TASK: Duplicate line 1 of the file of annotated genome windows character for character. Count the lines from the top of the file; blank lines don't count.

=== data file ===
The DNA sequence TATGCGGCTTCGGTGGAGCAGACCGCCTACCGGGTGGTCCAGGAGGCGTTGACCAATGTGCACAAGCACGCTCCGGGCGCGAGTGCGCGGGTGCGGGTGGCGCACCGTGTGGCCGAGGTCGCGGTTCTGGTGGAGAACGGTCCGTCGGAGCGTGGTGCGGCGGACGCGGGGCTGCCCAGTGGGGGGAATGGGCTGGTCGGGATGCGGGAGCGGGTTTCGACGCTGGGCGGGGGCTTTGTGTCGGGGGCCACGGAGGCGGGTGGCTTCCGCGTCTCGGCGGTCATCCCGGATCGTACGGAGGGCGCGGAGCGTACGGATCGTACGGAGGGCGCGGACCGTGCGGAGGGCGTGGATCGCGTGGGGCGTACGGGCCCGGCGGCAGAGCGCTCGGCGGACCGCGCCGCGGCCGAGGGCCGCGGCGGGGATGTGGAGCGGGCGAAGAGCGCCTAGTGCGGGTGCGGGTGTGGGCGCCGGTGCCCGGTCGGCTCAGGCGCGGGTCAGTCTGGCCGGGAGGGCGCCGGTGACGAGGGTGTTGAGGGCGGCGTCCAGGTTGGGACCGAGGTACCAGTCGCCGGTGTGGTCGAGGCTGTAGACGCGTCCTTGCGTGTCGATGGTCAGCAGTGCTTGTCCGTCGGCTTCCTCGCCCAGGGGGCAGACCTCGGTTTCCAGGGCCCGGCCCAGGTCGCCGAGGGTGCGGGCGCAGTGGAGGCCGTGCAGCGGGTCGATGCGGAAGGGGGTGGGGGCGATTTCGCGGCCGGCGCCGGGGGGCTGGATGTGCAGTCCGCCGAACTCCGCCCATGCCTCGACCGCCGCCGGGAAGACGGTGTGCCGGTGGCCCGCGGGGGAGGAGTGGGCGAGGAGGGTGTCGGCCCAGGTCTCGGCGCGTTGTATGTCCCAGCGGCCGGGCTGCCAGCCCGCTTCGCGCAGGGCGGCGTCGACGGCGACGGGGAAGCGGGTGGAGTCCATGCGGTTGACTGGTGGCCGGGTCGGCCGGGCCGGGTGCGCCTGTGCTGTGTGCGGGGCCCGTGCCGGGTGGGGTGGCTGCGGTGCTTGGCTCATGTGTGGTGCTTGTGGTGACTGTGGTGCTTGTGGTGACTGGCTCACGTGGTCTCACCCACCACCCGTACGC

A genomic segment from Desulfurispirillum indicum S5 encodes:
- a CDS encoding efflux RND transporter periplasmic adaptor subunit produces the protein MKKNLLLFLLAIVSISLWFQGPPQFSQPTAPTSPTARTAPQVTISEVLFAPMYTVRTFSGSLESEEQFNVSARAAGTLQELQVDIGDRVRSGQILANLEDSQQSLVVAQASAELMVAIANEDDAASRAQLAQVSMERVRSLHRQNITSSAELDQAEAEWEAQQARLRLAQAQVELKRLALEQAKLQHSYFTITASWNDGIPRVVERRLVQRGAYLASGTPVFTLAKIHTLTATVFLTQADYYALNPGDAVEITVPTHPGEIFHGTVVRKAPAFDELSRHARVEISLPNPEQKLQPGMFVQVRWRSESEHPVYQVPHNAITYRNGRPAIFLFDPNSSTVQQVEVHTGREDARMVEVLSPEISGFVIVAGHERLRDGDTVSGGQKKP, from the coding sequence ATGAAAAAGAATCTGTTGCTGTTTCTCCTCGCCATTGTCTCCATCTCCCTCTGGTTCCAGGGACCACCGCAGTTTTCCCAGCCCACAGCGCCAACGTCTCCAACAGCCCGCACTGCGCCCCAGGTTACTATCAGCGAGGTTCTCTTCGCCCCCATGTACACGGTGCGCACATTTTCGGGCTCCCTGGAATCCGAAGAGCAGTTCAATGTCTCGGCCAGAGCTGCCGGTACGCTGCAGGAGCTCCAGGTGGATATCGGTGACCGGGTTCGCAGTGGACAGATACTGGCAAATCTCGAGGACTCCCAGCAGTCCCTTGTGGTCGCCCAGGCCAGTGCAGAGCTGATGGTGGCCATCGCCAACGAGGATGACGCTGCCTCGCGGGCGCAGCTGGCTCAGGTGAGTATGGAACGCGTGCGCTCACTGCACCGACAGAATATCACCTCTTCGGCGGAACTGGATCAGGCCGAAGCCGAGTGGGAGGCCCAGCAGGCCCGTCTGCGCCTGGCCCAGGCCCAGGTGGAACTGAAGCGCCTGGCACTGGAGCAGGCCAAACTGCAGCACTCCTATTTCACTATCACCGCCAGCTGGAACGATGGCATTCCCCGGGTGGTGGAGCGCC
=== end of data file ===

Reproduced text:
The DNA sequence TATGCGGCTTCGGTGGAGCAGACCGCCTACCGGGTGGTCCAGGAGGCGTTGACCAATGTGCACAAGCACGCTCCGGGCGCGAGTGCGCGGGTGCGGGTGGCGCACCGTGTGGCCGAGGTCGCGGTTCTGGTGGAGAACGGTCCGTCGGAGCGTGGTGCGGCGGACGCGGGGCTGCCCAGTGGGGGGAATGGGCTGGTCGGGATGCGGGAGCGGGTTTCGACGCTGGGCGGGGGCTTTGTGTCGGGGGCCACGGAGGCGGGTGGCTTCCGCGTCTCGGCGGTCATCCCGGATCGTACGGAGGGCGCGGAGCGTACGGATCGTACGGAGGGCGCGGACCGTGCGGAGGGCGTGGATCGCGTGGGGCGTACGGGCCCGGCGGCAGAGCGCTCGGCGGACCGCGCCGCGGCCGAGGGCCGCGGCGGGGATGTGGAGCGGGCGAAGAGCGCCTAGTGCGGGTGCGGGTGTGGGCGCCGGTGCCCGGTCGGCTCAGGCGCGGGTCAGTCTGGCCGGGAGGGCGCCGGTGACGAGGGTGTTGAGGGCGGCGTCCAGGTTGGGACCGAGGTACCAGTCGCCGGTGTGGTCGAGGCTGTAGACGCGTCCTTGCGTGTCGATGGTCAGCAGTGCTTGTCCGTCGGCTTCCTCGCCCAGGGGGCAGACCTCGGTTTCCAGGGCCCGGCCCAGGTCGCCGAGGGTGCGGGCGCAGTGGAGGCCGTGCAGCGGGTCGATGCGGAAGGGGGTGGGGGCGATTTCGCGGCCGGCGCCGGGGGGCTGGATGTGCAGTCCGCCGAACTCCGCCCATGCCTCGACCGCCGCCGGGAAGACGGTGTGCCGGTGGCCCGCGGGGGAGGAGTGGGCGAGGAGGGTGTCGGCCCAGGTCTCGGCGCGTTGTATGTCCCAGCGGCCGGGCTGCCAGCCCGCTTCGCGCAGGGCGGCGTCGACGGCGACGGGGAAGCGGGTGGAGTCCATGCGGTTGACTGGTGGCCGGGTCGGCCGGGCCGGGTGCGCCTGTGCTGTGTGCGGGGCCCGTGCCGGGTGGGGTGGCTGCGGTGCTTGGCTCATGTGTGGTGCTTGTGGTGACTGTGGTGCTTGTGGTGACTGGCTCACGTGGTCTCACCCACCACCCGTACGC